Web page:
Hair is mostly composed of protein and also needs vitamins and minerals to grow. These nutrients are taken directly from the food that you eat.
If your diet is deficient in any minerals and vitamins it's your hair (and nails) that will suffer.
How does that work?
Well, your body has to prioritise where its resources go. Hair (and nails) come very low down in your body's list of priorities. Your body will give the nutrients and minerals available to the organs first (liver, kidney etc.) and to vital body functions like maintaining a heart beat, digestion and so on before hair and nails get a look in. I think that makes sense...
What should your diet be rich in to encourage healthy hair growth?
Proteins plus the vitamins and minerals that go into making protein, this includes:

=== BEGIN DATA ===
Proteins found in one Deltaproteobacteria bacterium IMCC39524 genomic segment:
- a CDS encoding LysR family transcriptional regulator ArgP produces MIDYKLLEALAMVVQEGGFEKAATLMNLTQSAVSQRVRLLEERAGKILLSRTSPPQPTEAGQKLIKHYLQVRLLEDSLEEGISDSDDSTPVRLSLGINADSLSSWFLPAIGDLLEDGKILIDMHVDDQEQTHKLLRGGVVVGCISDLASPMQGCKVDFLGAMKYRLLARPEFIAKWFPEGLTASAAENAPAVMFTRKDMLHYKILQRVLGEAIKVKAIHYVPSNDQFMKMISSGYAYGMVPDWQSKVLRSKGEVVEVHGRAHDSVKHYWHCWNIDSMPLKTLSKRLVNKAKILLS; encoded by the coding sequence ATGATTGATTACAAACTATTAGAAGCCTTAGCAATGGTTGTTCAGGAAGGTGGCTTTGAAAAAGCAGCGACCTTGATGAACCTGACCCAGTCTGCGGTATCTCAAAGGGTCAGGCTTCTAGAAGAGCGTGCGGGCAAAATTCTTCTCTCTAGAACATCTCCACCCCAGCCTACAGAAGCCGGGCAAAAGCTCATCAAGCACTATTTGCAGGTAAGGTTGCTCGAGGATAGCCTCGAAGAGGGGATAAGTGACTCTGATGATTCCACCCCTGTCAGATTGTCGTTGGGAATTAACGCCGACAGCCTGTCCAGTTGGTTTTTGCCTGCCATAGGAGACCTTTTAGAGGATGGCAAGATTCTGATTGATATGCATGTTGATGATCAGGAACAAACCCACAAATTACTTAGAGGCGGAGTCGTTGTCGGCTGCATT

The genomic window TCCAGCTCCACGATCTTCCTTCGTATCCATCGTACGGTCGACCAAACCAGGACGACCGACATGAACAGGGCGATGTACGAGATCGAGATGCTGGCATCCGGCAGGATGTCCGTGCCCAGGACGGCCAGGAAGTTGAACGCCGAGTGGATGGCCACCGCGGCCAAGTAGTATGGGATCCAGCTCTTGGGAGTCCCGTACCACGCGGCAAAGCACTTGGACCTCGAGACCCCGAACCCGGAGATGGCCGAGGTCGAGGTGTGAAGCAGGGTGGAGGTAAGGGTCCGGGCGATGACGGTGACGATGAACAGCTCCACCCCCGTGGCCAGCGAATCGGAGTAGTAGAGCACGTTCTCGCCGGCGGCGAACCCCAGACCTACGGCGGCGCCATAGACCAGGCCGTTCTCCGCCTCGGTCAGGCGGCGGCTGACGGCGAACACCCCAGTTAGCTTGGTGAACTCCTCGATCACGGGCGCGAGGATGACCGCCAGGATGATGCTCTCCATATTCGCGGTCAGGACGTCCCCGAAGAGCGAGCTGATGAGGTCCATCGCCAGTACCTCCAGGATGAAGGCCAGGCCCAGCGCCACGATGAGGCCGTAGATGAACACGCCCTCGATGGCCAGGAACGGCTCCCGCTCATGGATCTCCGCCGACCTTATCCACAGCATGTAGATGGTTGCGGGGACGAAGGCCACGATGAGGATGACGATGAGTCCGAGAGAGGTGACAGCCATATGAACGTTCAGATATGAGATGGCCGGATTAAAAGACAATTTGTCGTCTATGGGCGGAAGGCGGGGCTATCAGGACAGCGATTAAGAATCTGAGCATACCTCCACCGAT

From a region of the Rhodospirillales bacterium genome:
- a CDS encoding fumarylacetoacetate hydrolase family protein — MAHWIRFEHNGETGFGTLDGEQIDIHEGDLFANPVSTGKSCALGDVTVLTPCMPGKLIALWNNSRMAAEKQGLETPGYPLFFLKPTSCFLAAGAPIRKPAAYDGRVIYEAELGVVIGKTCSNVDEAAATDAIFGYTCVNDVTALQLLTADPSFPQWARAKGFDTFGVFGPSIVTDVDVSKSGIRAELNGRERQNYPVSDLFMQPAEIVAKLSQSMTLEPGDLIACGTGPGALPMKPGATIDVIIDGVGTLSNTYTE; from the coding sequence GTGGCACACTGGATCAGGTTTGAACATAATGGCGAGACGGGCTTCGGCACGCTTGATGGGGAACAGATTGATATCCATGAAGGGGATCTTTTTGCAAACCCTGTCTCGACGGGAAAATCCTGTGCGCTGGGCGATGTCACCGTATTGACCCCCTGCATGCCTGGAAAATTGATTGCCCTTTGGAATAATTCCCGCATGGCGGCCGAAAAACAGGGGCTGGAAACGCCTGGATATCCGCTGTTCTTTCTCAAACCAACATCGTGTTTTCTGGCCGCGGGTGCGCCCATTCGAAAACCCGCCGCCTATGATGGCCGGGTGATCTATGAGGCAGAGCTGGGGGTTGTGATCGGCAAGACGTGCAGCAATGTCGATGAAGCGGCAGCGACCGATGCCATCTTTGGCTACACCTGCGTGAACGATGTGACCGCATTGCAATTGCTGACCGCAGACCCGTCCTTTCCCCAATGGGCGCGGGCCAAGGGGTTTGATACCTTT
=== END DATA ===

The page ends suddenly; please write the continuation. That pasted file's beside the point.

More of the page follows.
- Vitamin E
- Vitamin D
- Vitamin B and
- Relatively smaller amounts of selenium, copper, zinc and magnesium
Can you just take a supplement to make up for a poor diet?
Supplements will not make up for an atrocious diet. That said, if you have a healthy diet and decided to take a vitamin supplement to make up for possible deficiencies, e.g. inadequate vitamin D from the sun in winter then a supplement will help.
It's very hard to have dietary deficiencies if you live in a developed country but companies that make vitamins will prey on any insecurity you might have and encourage you to buy them. Keep that in mind.
Personally, I do take vitamins sometimes but I don't take them religiously because I usually forget to.
Any other notes?
Yes - if you're on a diet and shed a lot of weight over a short period of time you may incur increased rates of hair loss. When your weight stabilizes this hair should grow back. Keep this in mind next time you want to take drastic measures to lose weight.
If you will be dieting it's important to choose the most nutritious foods within your calorie allowance to ensure you're getting the vitamins you need. 100 calories of raw, fresh carrots will do your hair a lot more good than 100 calories of chocolate.